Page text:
A Canada Post employee’s keen eye may have saved a Qualicum Beach senior thousands of dollars.
According to police, a 75-year-old woman wired approximately $8,000 to fraud artists claiming to be lawyers and insurance agents representing the victim’s son.
“She was out around $8,000 and when she came in (to the post office) again to make another transaction a post person said ‘Hold on, you should contact police,'” Oceanside RCMP Cpl. Jesse Foreman told The NEWS.
The Canada Post employee noticed “suspicious money transfers” and immediately stopped the victim.
Police are investigating the incident, commonly known as the Family Emergency Scam.
Foreman explains the scam is operated by fraudsters claiming to be a family member, a close friend of a family member or even a lawyer representing a member of your family who will advise the potential victim about an “urgent situation” that requires immediate funds.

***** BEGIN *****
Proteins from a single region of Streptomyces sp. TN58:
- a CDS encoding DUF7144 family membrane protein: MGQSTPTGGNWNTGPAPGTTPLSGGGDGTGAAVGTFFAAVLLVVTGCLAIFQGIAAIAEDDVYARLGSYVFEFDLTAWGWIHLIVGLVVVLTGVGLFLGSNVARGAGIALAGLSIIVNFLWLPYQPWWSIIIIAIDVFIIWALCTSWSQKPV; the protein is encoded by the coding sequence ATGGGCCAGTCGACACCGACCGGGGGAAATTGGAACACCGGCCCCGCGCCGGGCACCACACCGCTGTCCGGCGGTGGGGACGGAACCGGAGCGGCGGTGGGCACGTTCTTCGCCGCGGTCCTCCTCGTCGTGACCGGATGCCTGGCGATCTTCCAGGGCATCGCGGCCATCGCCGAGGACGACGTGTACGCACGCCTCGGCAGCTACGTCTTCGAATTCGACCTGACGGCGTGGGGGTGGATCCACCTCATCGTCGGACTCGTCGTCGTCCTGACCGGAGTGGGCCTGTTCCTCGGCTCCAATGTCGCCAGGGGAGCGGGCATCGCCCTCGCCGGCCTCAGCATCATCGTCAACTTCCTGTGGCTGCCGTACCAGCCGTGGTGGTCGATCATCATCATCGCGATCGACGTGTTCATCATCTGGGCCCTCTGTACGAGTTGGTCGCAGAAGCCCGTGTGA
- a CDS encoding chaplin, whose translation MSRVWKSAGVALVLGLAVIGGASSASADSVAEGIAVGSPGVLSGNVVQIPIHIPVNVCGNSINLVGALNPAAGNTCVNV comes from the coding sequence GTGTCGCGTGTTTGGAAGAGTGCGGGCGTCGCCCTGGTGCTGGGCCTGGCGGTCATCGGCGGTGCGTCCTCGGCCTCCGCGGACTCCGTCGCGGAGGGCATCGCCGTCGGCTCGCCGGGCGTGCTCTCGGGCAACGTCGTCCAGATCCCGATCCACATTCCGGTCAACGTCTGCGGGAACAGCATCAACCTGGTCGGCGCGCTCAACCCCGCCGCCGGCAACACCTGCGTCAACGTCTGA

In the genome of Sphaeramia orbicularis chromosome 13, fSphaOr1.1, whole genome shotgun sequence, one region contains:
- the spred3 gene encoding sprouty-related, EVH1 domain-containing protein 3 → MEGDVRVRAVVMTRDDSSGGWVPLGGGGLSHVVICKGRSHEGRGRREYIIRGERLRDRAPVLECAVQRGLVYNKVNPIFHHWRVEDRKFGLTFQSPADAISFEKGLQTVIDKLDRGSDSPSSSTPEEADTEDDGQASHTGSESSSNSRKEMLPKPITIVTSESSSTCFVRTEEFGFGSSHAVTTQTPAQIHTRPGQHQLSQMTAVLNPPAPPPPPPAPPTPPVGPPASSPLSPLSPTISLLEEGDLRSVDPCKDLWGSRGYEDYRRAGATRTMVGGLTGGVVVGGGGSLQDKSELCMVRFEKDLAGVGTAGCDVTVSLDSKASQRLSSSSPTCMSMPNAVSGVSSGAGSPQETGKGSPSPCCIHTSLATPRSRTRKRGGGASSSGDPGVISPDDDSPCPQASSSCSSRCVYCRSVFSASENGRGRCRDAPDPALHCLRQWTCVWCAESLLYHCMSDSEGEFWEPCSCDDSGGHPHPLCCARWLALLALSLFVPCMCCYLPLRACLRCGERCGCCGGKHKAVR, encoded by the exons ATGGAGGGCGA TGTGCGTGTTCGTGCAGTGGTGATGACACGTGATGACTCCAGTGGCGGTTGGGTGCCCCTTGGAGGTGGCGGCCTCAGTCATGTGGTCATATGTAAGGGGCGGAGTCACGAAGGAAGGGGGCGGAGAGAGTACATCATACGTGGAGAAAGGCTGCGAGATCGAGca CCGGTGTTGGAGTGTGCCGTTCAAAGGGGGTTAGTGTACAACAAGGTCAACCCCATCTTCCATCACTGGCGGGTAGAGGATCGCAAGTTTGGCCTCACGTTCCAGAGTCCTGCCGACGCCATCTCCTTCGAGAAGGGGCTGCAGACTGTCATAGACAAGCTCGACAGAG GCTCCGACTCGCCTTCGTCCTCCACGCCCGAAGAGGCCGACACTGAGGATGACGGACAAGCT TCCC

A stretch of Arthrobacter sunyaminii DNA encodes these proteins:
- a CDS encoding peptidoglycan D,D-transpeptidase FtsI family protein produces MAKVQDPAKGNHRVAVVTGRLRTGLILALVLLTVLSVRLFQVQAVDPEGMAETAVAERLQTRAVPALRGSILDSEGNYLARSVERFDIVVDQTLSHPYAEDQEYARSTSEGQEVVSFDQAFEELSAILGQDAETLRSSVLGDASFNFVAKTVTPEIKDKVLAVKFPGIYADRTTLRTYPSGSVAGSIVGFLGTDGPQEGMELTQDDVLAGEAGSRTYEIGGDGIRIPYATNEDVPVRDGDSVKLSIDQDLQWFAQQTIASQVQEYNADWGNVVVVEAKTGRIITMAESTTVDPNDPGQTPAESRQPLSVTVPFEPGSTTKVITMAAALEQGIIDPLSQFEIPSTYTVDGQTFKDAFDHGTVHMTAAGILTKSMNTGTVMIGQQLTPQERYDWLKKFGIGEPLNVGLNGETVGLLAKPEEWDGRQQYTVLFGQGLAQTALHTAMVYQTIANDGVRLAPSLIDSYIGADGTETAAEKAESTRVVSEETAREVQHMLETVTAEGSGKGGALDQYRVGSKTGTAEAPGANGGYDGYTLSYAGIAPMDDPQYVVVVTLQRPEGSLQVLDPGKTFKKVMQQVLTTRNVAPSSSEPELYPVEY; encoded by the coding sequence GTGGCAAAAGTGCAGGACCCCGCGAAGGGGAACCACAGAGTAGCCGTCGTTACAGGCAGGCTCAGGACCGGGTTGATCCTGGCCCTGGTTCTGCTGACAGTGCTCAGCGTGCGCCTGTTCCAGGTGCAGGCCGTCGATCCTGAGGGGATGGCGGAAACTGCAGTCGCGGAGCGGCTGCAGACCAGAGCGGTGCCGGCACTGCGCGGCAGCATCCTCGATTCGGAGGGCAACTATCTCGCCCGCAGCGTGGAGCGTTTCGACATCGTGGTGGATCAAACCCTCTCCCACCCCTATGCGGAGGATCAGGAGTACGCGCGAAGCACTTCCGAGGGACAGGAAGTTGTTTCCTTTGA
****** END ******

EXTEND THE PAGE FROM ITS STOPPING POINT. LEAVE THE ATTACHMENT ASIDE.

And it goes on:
He said “common themes” have been that the family member was arrested or got into an accident while traveling abroad and noted the fraudster will then claim fees are required immediately for hospital or medical expenses, or even bail.
“Protect yourself by never voluntarily giving out a family member’s name or information to an unknown caller and always question any urgent request for money,” said Foreman. “When in doubt please seek the advice of friends or family.”
Since 2009, the Canadian Anti-Fraud Centre (CAFC) has received 17,132 emergency scam complaints were received accounting for more than $24 million dollars in reported losses. The average loss per victim was $3,743.07.
Of the 17,132 complaints, there were 11,889 emergency scam occurrences reported by Canadians.